Two brushfires off of Stuart Road and Old Tasso Road were contained and extinguished Thursday afternoon.
The first call reportedly came in for the fire off Stuart Road around 12:30 p.m. According to reports, Station 2 from the Cleveland Fire Department was the first to arrive on the scene, within two minutes. Firefighters from Station 1, 3, and 4 joined within minutes.
“The fire occurred south of 20th Street to a little north of Stuart Road,” Chief Steve Haun of the CFD reported. “The fire was contained and cleared up by 4 p.m.”
According to reports, there were 19 firefighters on the scene to contain the fire and cool off the hot spots. U.S. Forest Service personnel assisted with a plow to dig a ditch to stop the fire from spreading.
The 911 call for the Old Tasso Road fire came in at 1:25 p.m. The fire was within the county limits so the Bradley County Fire and Rescue stations 10, 7, and 9 responded.
According to firefighter Tan Kersley, the first truck was at the scene within five minutes.
“We had two tankers and two brush trucks at the fire,” Kersley explained. “We used the brush trucks to drive into the field and spray the water over the fire.”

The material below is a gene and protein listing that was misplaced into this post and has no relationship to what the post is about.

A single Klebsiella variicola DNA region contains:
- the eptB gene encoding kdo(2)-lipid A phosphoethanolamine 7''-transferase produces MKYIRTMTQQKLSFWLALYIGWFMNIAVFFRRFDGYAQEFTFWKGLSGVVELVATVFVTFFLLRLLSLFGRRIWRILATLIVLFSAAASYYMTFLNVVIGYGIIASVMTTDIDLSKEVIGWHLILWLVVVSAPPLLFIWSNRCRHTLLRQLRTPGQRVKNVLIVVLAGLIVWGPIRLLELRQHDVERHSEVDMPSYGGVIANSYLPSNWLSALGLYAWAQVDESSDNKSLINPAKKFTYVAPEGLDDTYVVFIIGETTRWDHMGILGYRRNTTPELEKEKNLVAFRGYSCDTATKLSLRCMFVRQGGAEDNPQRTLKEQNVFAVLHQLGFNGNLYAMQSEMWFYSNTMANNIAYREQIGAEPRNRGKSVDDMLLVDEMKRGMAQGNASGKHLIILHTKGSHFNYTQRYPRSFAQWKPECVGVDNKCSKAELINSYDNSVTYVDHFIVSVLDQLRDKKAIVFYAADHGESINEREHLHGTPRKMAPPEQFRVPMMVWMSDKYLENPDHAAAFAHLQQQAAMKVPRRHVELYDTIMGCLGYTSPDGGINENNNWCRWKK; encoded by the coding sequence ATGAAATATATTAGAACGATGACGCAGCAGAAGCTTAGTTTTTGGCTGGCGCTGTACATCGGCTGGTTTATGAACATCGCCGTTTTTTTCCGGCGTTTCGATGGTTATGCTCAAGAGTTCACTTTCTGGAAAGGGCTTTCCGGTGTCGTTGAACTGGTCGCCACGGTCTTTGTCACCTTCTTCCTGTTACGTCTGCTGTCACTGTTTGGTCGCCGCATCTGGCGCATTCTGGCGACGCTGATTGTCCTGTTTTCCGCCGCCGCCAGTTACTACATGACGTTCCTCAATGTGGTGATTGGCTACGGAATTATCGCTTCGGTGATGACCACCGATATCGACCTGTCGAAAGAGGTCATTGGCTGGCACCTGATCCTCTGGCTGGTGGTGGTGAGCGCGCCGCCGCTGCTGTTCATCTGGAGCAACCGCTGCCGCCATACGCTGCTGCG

Brush trucks are pickup trucks with a slide and a fire pump. The tankers were used to carry water to fill the brush trucks.
According to reports, the fire was contained by 2:10 p.m.. Kersley said there were piles of logs still burning that the firefighters were monitoring, but the fire was not spreading.
Both fires were believed to have begun from sparks flying off the railway as trains went through the area. According to Kersley, the Norfolk Southern Railway was delayed until the firefighters could contain and extinguish the fire.
Haun suggests the public reconsider shooting off fireworks for the upcoming holiday.
“The land is currently very dry, especially in areas with high vegetation,” Haun reported.
According to Kersley, “The low humidity and high heat is a good combination for fires. Our humidity level is currently 23 percent and it is usually 60 to 70 percent. Things tend to burn a lot better when the humidity is low.”
In other news, the Polk County brushfires continue to burn. Information Officer Mary Miller from the Cherokee National Forest reports that there is not a great deal of change.
“The causes of the Iron Mountain Chase fire is under investigation and [the fire covered] about 400 acres,” Miller explained. The fire was not caused by lightning as was previously reported. The Goforth fire and Coon Creek fire are still being watched and contained.
Added Miller, “The West Polk County Volunteer Fire and Rescue and the East Polk County Fire and Rescue are still working on burn and containment lines along with USDA Forest Service in the Cherokee National Forest.” The Tennessee Division of Forestry, and the Tennessee Wildlife Resource Agency are also helping with the fire.